Galápagos: Week 2 Itinerary B, days 1-4

Galápagos for a second week -what a privilege! We were curious to see what other creatures and landscapes the other islands more to the West on Itinerary B had to offer.

Sunday: Baltra – Las Bachas (20/11/2016)

The ship was refuelled and Maja Homberger came on board with the new passengers -this time we were only 11. From Baltra it was only a short distance to reach Playa las Bachas on the northern section of Santa Cruz island. We were lucky to see more Iguanas, many Blue-footed Boobies,2 Flamingos in a laguna ( there are only a few flamingos on Galapagos).

We then visited a beach to see whether Turtles have laid any eggs yet, saw some spotted rays and went for a swim.  Interesting was to see how mangroves get rid of excess salt via their leaves.

At supper we were back in Baltra harbour and the crew ceremoniously introduced themselves to the new guests.

Monday: Mosquera – Cerro Dragon (21/11)

We rose early and made our way by zodiac to the islet Mosquera, where plenty of sea lions awaited us. They are a pleasure to observe surfing in the waves. The Sea Lions came very close -sometimes too close for comfort and we moved away. After the issue of snorkeling gear and wetsuits for the week, we went for a swim and saw a lot of sea life -rays, sharks, surgeonfish, etc.

The Angelito I then relocated to Cerro Dragon on Santa Cruz for a land outing: Turtles, Land-and Marine Iguanas,, large Cacti. As we walked around the hill we realised how dry the area was -two years of virtually no rainfall. There are still some goats and donkeys on Santa Cruz that eat the cacti -a problem as the cactus does not survive once the bark is eaten all around.The cacti are the staple diet for land iguanas.

Tuesday: Tagus Cove (Isabela) – Punta Espinoza (Fernandina) (22/11)

Tagus Cove is formed by the caldera of an extinct volcano. We wandered up the side wall where there should be many finches -however, it was extremely dry.

The views across the lagunas were beautiful.

The Palo Santo forests were white and leafless, we saw a sunflower tree, Euphorbias and Darwin Cactus. From the top the volcanos Alcedo, Darwin and the Darwin lava fields and volcano Wolf could be seen as well as the emerald green Darwin lake lower down.

As we returned to catch the Zodiac we saw our first flightless cormorant. We then went snorkelling below the cliffs and could watch both the cormorants as well as penguins fishing with high speed under water by them checking each little hole and cave in the steep wall. In this area we counted 7 Green Pacific turtles feeding.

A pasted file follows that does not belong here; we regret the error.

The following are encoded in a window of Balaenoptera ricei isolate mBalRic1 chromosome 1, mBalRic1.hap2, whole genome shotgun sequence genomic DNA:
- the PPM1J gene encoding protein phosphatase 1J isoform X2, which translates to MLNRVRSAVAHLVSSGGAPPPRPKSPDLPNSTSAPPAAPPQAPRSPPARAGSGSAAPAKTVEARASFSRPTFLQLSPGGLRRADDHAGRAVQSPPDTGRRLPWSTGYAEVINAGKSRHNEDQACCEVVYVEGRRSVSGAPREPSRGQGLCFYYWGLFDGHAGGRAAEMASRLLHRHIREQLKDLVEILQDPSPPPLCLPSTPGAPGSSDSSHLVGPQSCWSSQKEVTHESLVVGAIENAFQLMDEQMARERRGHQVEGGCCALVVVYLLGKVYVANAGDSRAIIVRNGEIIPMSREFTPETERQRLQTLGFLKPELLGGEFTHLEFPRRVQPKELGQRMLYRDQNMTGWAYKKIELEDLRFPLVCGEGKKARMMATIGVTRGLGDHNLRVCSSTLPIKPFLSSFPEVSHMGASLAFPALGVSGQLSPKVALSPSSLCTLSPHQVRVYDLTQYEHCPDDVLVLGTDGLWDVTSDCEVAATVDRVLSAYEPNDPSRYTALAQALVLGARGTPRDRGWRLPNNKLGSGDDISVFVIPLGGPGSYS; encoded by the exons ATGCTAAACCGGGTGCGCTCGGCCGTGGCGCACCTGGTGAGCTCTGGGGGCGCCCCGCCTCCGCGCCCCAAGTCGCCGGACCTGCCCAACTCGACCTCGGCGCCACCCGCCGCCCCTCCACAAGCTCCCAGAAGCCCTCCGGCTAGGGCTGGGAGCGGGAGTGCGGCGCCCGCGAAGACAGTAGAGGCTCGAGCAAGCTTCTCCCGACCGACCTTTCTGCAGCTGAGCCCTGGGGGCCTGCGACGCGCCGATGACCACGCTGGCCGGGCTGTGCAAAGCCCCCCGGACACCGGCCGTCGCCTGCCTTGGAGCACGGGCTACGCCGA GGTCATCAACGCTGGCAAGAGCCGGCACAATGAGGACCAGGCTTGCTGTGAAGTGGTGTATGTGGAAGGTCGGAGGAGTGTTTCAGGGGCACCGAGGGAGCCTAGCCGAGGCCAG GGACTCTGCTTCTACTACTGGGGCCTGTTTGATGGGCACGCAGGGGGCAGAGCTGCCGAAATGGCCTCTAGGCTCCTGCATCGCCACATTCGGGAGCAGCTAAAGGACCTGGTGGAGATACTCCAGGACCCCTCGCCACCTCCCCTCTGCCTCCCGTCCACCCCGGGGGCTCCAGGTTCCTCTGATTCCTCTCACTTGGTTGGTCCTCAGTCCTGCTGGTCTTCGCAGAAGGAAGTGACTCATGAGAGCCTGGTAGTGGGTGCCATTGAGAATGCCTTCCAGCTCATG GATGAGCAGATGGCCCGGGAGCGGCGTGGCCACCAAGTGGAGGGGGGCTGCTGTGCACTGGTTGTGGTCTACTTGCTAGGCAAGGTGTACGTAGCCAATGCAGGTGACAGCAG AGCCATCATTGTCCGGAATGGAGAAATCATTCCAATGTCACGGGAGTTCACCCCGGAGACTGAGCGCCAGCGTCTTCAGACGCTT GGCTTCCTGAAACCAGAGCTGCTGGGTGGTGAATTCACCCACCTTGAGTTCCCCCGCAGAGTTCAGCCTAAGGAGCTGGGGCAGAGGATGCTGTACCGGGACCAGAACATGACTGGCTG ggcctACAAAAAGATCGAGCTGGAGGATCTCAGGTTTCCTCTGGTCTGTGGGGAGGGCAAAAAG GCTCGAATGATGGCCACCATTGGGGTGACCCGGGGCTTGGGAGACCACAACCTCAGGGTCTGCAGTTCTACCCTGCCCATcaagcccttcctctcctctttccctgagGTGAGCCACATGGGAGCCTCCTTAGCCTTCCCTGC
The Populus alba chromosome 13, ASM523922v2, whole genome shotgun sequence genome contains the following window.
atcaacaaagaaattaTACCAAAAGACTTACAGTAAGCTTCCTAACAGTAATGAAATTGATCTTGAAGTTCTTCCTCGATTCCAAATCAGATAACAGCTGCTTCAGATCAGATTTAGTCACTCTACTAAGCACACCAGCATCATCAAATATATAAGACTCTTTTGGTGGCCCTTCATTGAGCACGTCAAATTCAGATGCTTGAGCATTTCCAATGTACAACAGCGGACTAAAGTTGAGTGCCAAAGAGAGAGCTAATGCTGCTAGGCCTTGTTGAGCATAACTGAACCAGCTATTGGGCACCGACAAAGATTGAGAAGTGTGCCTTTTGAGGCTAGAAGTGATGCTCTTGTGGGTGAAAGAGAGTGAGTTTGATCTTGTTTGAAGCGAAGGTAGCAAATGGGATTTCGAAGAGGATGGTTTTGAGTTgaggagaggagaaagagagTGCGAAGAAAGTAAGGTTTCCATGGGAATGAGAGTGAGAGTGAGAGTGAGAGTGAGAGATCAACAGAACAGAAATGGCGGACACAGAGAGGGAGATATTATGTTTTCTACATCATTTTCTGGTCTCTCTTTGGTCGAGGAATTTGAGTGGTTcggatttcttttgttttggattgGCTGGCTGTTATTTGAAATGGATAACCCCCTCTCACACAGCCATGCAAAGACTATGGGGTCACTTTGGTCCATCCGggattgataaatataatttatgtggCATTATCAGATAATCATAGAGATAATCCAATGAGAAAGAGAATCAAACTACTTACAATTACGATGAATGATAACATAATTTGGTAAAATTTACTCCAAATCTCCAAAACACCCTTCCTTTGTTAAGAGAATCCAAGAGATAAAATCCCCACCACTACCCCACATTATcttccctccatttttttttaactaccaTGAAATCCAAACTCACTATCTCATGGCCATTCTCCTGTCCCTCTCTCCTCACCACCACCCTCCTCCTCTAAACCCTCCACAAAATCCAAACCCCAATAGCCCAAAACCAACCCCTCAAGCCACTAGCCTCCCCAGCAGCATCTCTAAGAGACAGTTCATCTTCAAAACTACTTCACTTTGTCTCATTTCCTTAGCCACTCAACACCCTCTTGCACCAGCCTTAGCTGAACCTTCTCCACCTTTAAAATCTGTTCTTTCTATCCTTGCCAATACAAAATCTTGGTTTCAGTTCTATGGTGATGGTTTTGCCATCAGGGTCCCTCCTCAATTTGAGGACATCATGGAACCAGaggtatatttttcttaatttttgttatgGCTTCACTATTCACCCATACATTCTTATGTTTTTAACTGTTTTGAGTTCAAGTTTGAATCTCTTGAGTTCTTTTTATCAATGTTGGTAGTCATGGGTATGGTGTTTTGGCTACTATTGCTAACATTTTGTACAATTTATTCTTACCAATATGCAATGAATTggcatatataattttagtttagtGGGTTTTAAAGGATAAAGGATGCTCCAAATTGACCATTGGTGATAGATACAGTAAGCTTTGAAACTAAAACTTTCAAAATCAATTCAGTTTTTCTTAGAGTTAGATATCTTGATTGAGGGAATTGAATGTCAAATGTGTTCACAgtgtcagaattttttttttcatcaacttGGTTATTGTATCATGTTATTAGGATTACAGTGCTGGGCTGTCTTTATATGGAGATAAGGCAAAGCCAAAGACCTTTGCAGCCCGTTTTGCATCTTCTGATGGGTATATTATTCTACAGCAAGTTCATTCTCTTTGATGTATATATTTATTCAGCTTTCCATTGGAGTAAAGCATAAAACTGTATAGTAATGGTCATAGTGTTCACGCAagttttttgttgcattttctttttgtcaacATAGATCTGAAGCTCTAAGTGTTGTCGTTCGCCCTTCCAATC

After lunch we visited Punta Espinosa on island Fernandina. As we approached by rubberduck, marine iguanas could be seen exiting the waters after the midday feeding session. They needed to return to land to warm up.

Interesting were the many iguana skeletons -two years prior the sea temperatures had risen to the degree that less algae grew with the resultant loss of approx 50% of the iguana population, apparently due to the el Niño phenomenon. The area rewarded our visit richly with sightings of seals, Pelicans, Cormorants, Lava Herons, Lava Lizards and a good sighting of a Gal.Hawk.

The number of marine iguanas here was very high and we could observe some males asserting their status.

The golden dry sea lions sunning themselves on the black lava were a special sight at Punta Espinosa.

While the boat navigated to our next destination, we could observe the fragile looking Galápagos storm petrels (Galápagos Wellenläufer) that seem to walk on the water while feeding on krill.

Wednesday: Isla Isabela : Urbina Bay – Elizabeth Bay (23/11)

The next three stops were all on Isla Isabela – first Urbina bay, then Bahia Elizabeth and on to Punta Moreno.

Urbina -on this beach turtles lay their eggs -for this reason a part is cordoned off. This area rose 1954 by 6m – it was interesting to see the changes in vegetation which included the very poisonous Apple tree which only iguanas can feed on. The milky sap produces a sunburn type affect if it gets on the skin and for humans eating them accidently can lead to death.

We saw mainly finches in this area, no tortoises although there should be some in this area. Snorkeling from the beach was exciting as we saw a few very large Pacific Green turtles feeding ahead of the breeding season.

Note: click on the video to play and also to stop it from looping.

While travelling to Elizabeth bay we had the luck of seeing approx. 50 dolphins and as many sea lions that followed us.

Once we arrived we took a late afternoon zodiac cruise into the mangroves, where many turtles rest and feed in preparation of laying their eggs. Towards evening we arrived in Punta Moreno.

This post covers 20th – 23th November 2016




Author: Dieter

A passionate traveller and photographer with an urge to share the beauty of our planet.

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